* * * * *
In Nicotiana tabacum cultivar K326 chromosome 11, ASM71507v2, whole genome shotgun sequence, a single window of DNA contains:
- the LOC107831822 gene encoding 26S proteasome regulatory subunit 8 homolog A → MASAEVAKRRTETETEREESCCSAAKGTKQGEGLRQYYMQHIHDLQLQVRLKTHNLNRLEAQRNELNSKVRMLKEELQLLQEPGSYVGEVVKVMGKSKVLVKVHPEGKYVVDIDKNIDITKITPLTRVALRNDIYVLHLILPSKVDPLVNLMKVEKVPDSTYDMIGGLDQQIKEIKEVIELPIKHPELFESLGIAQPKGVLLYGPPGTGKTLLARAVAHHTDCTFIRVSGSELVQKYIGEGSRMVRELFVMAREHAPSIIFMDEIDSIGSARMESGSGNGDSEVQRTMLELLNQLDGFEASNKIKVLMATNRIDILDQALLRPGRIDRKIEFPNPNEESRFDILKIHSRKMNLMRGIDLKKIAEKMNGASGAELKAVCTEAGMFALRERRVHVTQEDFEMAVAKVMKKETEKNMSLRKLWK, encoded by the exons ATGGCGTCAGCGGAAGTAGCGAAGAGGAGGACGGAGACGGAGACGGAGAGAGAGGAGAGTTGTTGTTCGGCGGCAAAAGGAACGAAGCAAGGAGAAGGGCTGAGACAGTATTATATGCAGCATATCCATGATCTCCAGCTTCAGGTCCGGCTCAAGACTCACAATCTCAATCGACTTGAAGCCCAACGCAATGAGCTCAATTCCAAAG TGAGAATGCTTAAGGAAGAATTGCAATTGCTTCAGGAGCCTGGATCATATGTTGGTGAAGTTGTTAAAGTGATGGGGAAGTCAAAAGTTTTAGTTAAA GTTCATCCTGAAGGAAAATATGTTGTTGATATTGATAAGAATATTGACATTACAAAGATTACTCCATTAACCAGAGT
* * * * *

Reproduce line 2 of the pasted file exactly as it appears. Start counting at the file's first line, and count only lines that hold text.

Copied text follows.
- the LOC107831822 gene encoding 26S proteasome regulatory subunit 8 homolog A → MASAEVAKRRTETETEREESCCSAAKGTKQGEGLRQYYMQHIHDLQLQVRLKTHNLNRLEAQRNELNSKVRMLKEELQLLQEPGSYVGEVVKVMGKSKVLVKVHPEGKYVVDIDKNIDITKITPLTRVALRNDIYVLHLILPSKVDPLVNLMKVEKVPDSTYDMIGGLDQQIKEIKEVIELPIKHPELFESLGIAQPKGVLLYGPPGTGKTLLARAVAHHTDCTFIRVSGSELVQKYIGEGSRMVRELFVMAREHAPSIIFMDEIDSIGSARMESGSGNGDSEVQRTMLELLNQLDGFEASNKIKVLMATNRIDILDQALLRPGRIDRKIEFPNPNEESRFDILKIHSRKMNLMRGIDLKKIAEKMNGASGAELKAVCTEAGMFALRERRVHVTQEDFEMAVAKVMKKETEKNMSLRKLWK, encoded by the exons ATGGCGTCAGCGGAAGTAGCGAAGAGGAGGACGGAGACGGAGACGGAGAGAGAGGAGAGTTGTTGTTCGGCGGCAAAAGGAACGAAGCAAGGAGAAGGGCTGAGACAGTATTATATGCAGCATATCCATGATCTCCAGCTTCAGGTCCGGCTCAAGACTCACAATCTCAATCGACTTGAAGCCCAACGCAATGAGCTCAATTCCAAAG TGAGAATGCTTAAGGAAGAATTGCAATTGCTTCAGGAGCCTGGATCATATGTTGGTGAAGTTGTTAAAGTGATGGGGAAGTCAAAAGTTTTAGTTAAA GTTCATCCTGAAGGAAAATATGTTGTTGATATTGATAAGAATATTGACATTACAAAGATTACTCCATTAACCAGAGT